By D. H. Holding and G. P. Meredith (Auth.)

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The use of floats and belts in swimming practice is an example of this partial guidance. Forced-response. Another method, the most direct, is to control a pattern of movement by actively transporting the limb or the whole body of the subject; it appears, for instance, that the Balinese use this method in passing on the movements of their dance gestures and other ritual activities (Bateson and Mead, 1942). Dual control devices may take this form, although these are usually employed more for reasons of safety than of training.

For example, Karlin and Mortimer (1963) fed three kinds of artificial knowledge of resuhs back to subjects carrying out a kind of tracking. In this task a target blip on an oscilloscope face moved backwards and forwards unless the operator corrected its position by turning a control knob, his aim being to keep the target stationary on an illuminated centre line. Verbal cues, or scores, were more effective both in training and on a subsequent test than were visual or auditory cues. A control group which received no supplementary cues performed worst.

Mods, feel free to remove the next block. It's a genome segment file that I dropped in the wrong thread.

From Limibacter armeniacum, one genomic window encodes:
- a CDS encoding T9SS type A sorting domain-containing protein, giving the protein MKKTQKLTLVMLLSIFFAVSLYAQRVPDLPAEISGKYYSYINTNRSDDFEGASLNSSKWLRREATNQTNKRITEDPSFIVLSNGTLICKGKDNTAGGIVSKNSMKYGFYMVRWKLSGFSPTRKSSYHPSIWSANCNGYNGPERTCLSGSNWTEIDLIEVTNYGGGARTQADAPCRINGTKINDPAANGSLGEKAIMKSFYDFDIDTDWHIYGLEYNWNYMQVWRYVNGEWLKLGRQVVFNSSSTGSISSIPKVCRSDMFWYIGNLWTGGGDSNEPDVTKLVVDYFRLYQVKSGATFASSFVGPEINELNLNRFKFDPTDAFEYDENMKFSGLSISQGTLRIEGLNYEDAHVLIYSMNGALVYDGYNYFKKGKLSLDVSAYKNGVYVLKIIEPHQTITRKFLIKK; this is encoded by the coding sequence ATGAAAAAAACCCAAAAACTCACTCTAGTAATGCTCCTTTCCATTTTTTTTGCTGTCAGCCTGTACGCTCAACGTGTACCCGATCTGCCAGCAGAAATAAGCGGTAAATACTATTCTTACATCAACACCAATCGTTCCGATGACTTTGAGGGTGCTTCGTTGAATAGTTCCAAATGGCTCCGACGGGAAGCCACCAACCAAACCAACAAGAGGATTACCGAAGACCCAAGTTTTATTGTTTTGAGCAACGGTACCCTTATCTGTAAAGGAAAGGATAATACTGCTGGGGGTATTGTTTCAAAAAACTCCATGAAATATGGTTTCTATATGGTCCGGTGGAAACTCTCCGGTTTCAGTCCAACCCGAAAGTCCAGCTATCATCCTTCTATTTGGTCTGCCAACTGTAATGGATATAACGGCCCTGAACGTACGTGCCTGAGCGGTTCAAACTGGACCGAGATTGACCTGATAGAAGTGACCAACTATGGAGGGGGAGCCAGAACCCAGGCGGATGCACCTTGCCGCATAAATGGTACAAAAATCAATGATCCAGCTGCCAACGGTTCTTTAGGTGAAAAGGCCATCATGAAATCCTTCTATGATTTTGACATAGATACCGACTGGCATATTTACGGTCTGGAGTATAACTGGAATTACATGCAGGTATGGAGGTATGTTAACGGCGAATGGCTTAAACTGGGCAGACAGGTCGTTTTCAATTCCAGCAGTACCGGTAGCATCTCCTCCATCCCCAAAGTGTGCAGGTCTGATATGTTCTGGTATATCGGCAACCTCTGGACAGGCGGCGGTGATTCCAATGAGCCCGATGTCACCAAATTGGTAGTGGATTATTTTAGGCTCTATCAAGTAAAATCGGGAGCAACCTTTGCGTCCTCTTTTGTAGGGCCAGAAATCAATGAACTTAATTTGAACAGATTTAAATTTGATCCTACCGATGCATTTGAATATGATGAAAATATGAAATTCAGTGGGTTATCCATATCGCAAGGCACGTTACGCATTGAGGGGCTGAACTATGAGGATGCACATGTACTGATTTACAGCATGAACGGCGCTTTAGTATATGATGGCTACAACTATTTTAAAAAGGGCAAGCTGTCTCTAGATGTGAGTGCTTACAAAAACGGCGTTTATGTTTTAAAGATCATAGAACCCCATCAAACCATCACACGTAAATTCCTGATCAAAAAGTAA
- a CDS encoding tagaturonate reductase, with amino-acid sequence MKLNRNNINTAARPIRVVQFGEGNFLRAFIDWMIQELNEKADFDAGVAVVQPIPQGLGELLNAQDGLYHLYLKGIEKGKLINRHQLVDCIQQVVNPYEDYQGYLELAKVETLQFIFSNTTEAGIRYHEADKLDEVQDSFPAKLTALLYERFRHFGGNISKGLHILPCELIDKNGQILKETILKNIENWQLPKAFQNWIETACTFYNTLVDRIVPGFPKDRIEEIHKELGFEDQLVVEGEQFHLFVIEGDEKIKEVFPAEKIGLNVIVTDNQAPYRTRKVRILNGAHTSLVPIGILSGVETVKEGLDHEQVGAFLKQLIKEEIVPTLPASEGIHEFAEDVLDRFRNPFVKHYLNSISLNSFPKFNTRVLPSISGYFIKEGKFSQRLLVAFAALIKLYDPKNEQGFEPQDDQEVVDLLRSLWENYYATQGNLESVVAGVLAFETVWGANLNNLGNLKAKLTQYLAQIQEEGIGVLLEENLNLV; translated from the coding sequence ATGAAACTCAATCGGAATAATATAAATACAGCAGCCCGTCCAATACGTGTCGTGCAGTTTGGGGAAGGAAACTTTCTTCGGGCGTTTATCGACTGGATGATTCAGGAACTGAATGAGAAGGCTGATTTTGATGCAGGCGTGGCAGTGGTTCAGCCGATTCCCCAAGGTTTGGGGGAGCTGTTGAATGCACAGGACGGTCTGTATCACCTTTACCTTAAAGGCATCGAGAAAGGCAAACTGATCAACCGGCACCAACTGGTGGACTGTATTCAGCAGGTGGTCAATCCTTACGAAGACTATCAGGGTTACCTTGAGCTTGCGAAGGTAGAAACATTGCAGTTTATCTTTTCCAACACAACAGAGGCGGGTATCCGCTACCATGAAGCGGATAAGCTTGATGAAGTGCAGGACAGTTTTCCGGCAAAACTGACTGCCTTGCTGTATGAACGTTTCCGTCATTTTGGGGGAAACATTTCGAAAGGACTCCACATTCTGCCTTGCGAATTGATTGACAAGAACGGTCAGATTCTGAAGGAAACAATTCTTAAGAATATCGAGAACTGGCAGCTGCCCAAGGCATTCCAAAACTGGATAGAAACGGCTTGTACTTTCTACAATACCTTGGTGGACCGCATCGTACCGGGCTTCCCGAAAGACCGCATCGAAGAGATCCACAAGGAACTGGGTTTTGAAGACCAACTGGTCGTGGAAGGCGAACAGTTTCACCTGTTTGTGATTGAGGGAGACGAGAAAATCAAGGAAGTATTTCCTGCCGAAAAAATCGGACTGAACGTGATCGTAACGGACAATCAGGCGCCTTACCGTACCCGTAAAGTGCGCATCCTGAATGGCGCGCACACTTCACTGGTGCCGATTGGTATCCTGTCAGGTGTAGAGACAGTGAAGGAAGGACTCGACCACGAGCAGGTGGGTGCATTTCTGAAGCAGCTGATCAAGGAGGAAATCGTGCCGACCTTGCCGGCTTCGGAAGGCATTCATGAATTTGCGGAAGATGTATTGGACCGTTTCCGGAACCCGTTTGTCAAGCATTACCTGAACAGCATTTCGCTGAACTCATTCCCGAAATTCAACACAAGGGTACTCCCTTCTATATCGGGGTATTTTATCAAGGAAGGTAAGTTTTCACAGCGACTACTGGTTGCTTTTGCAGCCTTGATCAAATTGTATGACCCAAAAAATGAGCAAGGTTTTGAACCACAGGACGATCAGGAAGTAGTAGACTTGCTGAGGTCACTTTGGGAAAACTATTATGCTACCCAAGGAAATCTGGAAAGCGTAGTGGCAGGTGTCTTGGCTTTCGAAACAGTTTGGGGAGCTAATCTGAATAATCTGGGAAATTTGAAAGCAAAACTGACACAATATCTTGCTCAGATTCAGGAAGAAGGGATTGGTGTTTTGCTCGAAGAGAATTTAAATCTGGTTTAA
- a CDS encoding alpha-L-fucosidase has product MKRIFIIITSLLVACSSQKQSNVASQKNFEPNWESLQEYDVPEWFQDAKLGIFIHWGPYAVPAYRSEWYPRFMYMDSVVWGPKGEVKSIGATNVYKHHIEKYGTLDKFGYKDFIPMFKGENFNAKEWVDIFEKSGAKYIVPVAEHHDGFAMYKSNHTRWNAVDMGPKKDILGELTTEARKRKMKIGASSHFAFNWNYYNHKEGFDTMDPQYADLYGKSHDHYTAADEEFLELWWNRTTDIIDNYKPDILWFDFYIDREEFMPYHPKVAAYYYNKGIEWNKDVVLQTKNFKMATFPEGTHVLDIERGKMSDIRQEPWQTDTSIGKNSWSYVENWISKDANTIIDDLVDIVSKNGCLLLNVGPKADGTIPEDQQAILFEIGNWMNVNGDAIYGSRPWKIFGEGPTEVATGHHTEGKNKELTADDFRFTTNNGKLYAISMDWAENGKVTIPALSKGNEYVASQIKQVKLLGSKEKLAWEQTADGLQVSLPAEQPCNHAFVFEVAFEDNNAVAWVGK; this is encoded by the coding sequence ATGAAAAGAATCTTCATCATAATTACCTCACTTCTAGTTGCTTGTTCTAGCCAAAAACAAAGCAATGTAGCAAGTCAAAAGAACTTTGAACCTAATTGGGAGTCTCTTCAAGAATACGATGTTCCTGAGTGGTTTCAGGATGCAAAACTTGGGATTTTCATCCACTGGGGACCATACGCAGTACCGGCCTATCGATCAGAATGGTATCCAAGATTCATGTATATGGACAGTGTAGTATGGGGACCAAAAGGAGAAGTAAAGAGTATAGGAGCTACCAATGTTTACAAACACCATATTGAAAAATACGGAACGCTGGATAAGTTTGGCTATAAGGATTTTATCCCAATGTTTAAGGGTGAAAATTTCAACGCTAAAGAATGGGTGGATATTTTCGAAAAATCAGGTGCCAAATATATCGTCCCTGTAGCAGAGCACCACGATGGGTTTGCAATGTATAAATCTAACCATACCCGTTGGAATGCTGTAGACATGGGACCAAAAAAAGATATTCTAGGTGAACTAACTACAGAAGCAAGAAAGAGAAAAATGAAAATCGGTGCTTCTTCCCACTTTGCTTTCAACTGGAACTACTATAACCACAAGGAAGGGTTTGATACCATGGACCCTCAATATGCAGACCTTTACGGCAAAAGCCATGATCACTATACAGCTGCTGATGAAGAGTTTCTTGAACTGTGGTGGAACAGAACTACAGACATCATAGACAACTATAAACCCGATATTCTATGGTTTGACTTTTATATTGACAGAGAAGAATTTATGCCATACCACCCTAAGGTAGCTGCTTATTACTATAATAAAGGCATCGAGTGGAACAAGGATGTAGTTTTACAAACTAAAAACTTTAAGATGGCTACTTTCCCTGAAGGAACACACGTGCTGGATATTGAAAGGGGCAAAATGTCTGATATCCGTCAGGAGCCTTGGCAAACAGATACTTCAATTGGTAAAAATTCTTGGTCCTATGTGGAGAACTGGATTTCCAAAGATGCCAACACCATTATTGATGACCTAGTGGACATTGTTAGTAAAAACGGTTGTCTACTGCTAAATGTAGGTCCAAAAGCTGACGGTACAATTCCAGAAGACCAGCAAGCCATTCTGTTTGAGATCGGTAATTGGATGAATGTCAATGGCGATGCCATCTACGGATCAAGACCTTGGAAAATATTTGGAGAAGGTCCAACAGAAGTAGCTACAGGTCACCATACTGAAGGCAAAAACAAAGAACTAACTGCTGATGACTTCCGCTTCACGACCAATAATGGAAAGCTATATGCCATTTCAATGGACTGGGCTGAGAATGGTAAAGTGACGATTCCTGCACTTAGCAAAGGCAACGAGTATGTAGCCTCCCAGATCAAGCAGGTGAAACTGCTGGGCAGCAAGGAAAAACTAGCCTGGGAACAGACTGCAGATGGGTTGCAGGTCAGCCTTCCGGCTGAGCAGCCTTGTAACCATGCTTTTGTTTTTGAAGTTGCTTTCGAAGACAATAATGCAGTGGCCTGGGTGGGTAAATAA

Verbal guidance. The giving of verbal instructions is another way of making sure that the learner does not have to use trial-and-error methods. As Annett (1959) has pointed out, we may often regard guidance techniques as giving "knowledge before" a response, rather than "knowledge after" in the form of feedback. Not all verbal methods can be considered guidance techniques, of course, and the use of words in training raises a number of other issues which are best dealt with in a later chapter. ANIMAL WORK The problem of guidance was first raised by Thorndike (1898), working with cats.

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